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Fourplay in LA Review

on Mon, 07/05/2010 - 00:00

Life can be defined as many things—a journey, a marathon, an adventure. At its most basic, however, life is a series of moments and experiences, snapshots in time stored in our memory banks to remind us of who we are, where we’ve been and the many friendships we’ve made along the way. Strung together, they tell a story but they can also be remembered individually, small nuggets that add up to a lifetime. Narratives are the same way—while many have a beginning, middle and end, others can be experienced and enjoyed merely for the individual nature of the moment.

So it is with Fourplay in LA, a five-episode web series about a group of women in their twenties sharing an apartment in Los Angeles. Although there is no overarching plot connecting the three-to-six minute installments, they still stand as humorous snippets about life and friendship and being a young female in the Twenty First Century. While that may sound simplistic, there is in actuality a modern sophistication surrounding Fourplay in LA—the series may not be a West Coast Sex and the City, but it has a unique perspective nonetheless that is brought to life by witty, well-written dialogue and enjoyable performances by the quartet of actresses.

The episode titles are straight forward and each installment consists of a series of discussions on a specific topic. “I’m Fat,” for instance, starts with Suzie (Erica Rhodes) on a scale which literally reads “fat.” While the other characters debate the implication of the revelation, Suzie appears distraught over the lack of compassion from her roommates. “I thought most guys would sleep with anything that moves as long as you’re not 300 pounds with a mustache and body odor,” she pleads at one point.

“I Love You” centers on Annabelle (Amber Nimedez) and the fact that her loser boyfriend said those three little words to her, although technically he didn’t. “With him, it’s like he’s really dedicated to it,” she later explains in regards to his constant video game playing. “It’s his passion, he’s not just procrastinating.” “Grapefruit Shake,” meanwhile, involves Rhett (Myrah Penaloza) making a concoction that does not include the proper ingredients to be classified as a shake. The true gem of the five episodes, however, is “Vagina,” in which Kinsey (Kendrah McKay) returns from a date with a guy who couldn’t find her nether region during sex.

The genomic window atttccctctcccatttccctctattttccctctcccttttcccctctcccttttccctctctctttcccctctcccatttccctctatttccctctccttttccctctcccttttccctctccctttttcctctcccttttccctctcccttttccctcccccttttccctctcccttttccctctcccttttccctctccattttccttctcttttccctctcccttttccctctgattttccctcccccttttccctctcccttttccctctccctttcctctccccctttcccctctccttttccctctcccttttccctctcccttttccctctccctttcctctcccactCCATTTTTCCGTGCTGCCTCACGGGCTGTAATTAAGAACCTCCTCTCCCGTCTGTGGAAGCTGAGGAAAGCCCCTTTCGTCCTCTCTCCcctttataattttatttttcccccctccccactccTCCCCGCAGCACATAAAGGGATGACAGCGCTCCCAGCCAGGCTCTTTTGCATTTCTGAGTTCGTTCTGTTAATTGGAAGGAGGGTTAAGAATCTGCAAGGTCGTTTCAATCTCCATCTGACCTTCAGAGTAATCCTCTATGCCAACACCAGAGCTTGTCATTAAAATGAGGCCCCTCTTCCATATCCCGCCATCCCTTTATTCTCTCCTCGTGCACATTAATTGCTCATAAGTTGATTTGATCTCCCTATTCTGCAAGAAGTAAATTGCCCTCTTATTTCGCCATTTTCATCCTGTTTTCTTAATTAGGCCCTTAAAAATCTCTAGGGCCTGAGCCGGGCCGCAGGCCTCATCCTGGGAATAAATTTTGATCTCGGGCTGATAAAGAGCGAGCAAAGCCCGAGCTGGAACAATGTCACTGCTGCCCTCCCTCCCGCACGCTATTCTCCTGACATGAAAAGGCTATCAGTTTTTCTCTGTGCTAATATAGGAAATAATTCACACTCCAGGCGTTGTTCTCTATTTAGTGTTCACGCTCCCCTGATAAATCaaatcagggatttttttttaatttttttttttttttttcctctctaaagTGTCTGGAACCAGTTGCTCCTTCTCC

“If a guy can’t find my vagina on his own, I’m certainly not going to help him,” she tells her roommates before adding that he was “poking and prodding in all the wrong places.”

“Our series came about one night at Urth Cafe, a tea house in Santa Monica,” actress/producer Amber Nimedez explains. “The four of us sitting around, talking about our goals, joking about how it would be funny if we created a web series about an exaggerated version of our lives. We approached my friend Erica’s sister, a writer living across the country in Rhode Island, to write some episodes. She said yes and created five episodes inspired by her interpretation of us through what she read on our Facebook pages.”

Hillary Rhodes, the writer friend in question, indeed crafted enjoyable and humorous scripts filled with dialogue that is both crisp and witty despite the limited scope of the subject matter. Some sample quotes include: “Too fat to be thin but too thin to be funny,” “We only have one cute outfit for the four of us,” and “He’s telling me to look hot—do you think he thinks I’m not hot or is he telling me to look hot because usually I’m not?”

In addition to the strong writing, Fourplay in LA also has a polished and professional feel to it. A recent MA graduate, Richie Yau, was recruited to film the web series along with a full roster of stage hands and support staff. Although the episodes could easily have turned into nothing more than a series of talking heads spouting dialogue, the director moves the characters around the sets and gives them natural movements within the situations. This is most evident in the final episode, “Sugarland,” in which the four roommates try on various clothes for a Saturday night of LA clubbing—while the action focuses on one character, the others can be seen roaming from room-to-room in the background.

In the end, Fourplay in LA takes what could be considered flaws—simplistic plots with no connecting storyline over the course of a limited number of episodes—to craft a series of both amusing and entertaining nuggets about the life of twentysomething females living the California dream. The actresses are endearing, the dialogue natural and realistic and the production value on par with any web series. And that makes it a winner.

Anthony Letizia (July 5, 2010)

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